Correction of Septal and Midface Hypoplasia in Maxillonasal Dysplasia (Binder’s Syndrome) Using High-Density Porous Polyethylene
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- Seyhan, T., Kircelli, B.H. & Caglar, B. Aesth Plast Surg (2009) 33: 661. doi:10.1007/s00266-009-9312-5
Maxillonasal dysplasia (Binder’s syndrome) is a congenital malformation characterized by an extremely flat and retruded nose.
This report describes an 18-year-old woman with maxillonasal dysplasia (Binder’s syndrome). The septal deficiencies and maxillary retrusion of the patient were corrected by using an L-shaped implant and a crescent-shaped high-density porous polyethylene implant through the oral vestibular sulcus via an external rhinoplasty approach.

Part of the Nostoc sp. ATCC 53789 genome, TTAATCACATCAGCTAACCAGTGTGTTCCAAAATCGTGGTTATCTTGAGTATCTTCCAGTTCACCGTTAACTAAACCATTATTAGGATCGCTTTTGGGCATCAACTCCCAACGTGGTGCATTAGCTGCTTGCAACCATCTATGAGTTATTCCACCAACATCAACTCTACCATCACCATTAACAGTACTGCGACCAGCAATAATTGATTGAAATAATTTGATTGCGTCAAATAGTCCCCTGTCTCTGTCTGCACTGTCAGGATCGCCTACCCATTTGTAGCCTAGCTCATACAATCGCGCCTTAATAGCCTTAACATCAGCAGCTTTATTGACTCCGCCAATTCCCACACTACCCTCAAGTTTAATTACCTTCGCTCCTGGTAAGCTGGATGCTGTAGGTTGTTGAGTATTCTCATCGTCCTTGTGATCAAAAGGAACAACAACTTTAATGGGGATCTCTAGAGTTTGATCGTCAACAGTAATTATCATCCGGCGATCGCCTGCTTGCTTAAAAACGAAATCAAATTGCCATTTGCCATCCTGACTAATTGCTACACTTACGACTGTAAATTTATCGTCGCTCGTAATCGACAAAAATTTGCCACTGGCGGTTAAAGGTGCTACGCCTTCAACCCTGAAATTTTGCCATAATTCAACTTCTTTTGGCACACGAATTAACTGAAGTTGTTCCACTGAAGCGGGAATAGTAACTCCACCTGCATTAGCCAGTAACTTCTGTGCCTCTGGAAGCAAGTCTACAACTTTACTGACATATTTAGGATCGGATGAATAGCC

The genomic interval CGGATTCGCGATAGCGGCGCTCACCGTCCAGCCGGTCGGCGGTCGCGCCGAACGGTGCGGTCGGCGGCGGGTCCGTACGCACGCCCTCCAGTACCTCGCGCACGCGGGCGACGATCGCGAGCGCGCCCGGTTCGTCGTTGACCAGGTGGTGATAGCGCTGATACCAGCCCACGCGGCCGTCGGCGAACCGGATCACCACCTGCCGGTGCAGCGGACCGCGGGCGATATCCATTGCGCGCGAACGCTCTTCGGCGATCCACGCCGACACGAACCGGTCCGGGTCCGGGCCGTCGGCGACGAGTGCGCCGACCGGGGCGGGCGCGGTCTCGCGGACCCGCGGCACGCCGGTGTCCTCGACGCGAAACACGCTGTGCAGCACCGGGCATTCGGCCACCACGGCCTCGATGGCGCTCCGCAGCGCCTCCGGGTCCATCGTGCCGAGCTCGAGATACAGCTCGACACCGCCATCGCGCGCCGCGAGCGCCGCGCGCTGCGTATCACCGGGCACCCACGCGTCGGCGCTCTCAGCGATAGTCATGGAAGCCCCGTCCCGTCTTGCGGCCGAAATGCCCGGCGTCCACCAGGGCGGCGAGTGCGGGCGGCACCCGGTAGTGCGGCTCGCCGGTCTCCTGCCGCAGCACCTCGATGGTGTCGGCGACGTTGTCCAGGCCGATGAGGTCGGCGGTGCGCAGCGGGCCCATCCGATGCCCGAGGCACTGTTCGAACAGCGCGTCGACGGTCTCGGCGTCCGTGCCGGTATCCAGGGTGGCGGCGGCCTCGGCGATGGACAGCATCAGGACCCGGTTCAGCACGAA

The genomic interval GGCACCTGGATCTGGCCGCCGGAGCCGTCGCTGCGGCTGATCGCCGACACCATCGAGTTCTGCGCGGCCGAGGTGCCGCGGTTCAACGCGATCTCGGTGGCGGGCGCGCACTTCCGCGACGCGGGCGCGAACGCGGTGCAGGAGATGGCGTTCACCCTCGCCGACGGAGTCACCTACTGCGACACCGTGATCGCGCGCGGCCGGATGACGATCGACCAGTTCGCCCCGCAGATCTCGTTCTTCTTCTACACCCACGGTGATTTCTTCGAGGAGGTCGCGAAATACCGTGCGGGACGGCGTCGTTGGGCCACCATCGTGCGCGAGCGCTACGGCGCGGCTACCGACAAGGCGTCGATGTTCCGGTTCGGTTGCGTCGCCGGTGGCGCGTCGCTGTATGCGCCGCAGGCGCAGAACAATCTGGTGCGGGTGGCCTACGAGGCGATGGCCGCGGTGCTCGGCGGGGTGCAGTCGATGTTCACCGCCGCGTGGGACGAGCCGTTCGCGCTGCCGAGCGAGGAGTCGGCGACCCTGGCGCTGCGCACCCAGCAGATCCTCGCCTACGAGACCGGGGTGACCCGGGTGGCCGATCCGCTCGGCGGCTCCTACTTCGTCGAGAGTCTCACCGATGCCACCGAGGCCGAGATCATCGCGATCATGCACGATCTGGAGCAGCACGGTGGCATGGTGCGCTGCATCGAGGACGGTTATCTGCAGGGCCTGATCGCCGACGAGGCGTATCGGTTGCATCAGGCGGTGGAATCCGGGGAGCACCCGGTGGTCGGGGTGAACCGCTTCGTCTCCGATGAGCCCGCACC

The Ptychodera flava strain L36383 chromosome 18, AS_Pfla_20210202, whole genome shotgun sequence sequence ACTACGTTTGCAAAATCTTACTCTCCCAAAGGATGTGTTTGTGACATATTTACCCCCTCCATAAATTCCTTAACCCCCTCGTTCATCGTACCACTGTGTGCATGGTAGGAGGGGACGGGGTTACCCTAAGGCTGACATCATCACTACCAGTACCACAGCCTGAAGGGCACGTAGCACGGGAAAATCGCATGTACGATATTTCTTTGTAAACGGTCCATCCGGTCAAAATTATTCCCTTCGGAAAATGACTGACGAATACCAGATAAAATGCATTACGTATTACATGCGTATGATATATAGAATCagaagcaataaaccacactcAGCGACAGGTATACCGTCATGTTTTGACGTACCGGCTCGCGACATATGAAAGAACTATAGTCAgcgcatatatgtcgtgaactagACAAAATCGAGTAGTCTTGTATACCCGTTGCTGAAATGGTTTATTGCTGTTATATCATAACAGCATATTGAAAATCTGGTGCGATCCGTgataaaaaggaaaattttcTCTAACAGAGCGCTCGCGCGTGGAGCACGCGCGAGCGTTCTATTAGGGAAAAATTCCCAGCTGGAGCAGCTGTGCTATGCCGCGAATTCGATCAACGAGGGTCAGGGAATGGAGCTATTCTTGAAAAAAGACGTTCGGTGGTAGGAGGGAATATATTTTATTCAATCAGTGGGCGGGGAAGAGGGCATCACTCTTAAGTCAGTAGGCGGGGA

After the operation, the tip of the nose had moved 5.5 mm anteriorly in the sagittal plane and 11.9 mm coronally in the vertical plane. Also, the nasolabial angle had increased after the surgery. Follow-up evaluation at 24 months showed good correction of the nasal and midface projection.
High-density porous polyethylene implants are a good alternative for patients with Binder’s syndrome, especially those who will not accept costal cartilage grafts or orthognathic surgery and who have tendency for hypertrophic scarring.